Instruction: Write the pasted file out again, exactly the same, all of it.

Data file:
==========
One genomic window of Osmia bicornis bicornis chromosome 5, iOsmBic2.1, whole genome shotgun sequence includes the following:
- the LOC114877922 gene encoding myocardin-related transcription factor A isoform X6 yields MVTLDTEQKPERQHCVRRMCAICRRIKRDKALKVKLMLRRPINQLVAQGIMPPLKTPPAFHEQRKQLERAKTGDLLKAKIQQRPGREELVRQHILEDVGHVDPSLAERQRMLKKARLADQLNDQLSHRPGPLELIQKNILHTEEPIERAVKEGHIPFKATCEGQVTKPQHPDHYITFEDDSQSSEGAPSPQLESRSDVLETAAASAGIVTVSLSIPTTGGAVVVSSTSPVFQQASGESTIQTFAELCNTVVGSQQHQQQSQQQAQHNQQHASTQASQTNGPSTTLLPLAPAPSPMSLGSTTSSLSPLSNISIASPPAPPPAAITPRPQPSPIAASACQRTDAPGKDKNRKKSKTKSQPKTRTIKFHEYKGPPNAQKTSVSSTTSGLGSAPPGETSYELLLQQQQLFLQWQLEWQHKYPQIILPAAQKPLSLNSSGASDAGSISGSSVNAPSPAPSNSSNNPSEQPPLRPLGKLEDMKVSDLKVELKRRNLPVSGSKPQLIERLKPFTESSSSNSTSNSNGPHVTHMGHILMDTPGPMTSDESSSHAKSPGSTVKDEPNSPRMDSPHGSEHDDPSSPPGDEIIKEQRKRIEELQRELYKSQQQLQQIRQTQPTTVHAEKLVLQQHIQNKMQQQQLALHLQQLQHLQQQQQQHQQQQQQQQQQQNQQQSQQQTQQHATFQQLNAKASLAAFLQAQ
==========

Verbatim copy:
One genomic window of Osmia bicornis bicornis chromosome 5, iOsmBic2.1, whole genome shotgun sequence includes the following:
- the LOC114877922 gene encoding myocardin-related transcription factor A isoform X6 yields MVTLDTEQKPERQHCVRRMCAICRRIKRDKALKVKLMLRRPINQLVAQGIMPPLKTPPAFHEQRKQLERAKTGDLLKAKIQQRPGREELVRQHILEDVGHVDPSLAERQRMLKKARLADQLNDQLSHRPGPLELIQKNILHTEEPIERAVKEGHIPFKATCEGQVTKPQHPDHYITFEDDSQSSEGAPSPQLESRSDVLETAAASAGIVTVSLSIPTTGGAVVVSSTSPVFQQASGESTIQTFAELCNTVVGSQQHQQQSQQQAQHNQQHASTQASQTNGPSTTLLPLAPAPSPMSLGSTTSSLSPLSNISIASPPAPPPAAITPRPQPSPIAASACQRTDAPGKDKNRKKSKTKSQPKTRTIKFHEYKGPPNAQKTSVSSTTSGLGSAPPGETSYELLLQQQQLFLQWQLEWQHKYPQIILPAAQKPLSLNSSGASDAGSISGSSVNAPSPAPSNSSNNPSEQPPLRPLGKLEDMKVSDLKVELKRRNLPVSGSKPQLIERLKPFTESSSSNSTSNSNGPHVTHMGHILMDTPGPMTSDESSSHAKSPGSTVKDEPNSPRMDSPHGSEHDDPSSPPGDEIIKEQRKRIEELQRELYKSQQQLQQIRQTQPTTVHAEKLVLQQHIQNKMQQQQLALHLQQLQHLQQQQQQHQQQQQQQQQQQNQQQSQQQTQQHATFQQLNAKASLAAFLQAQ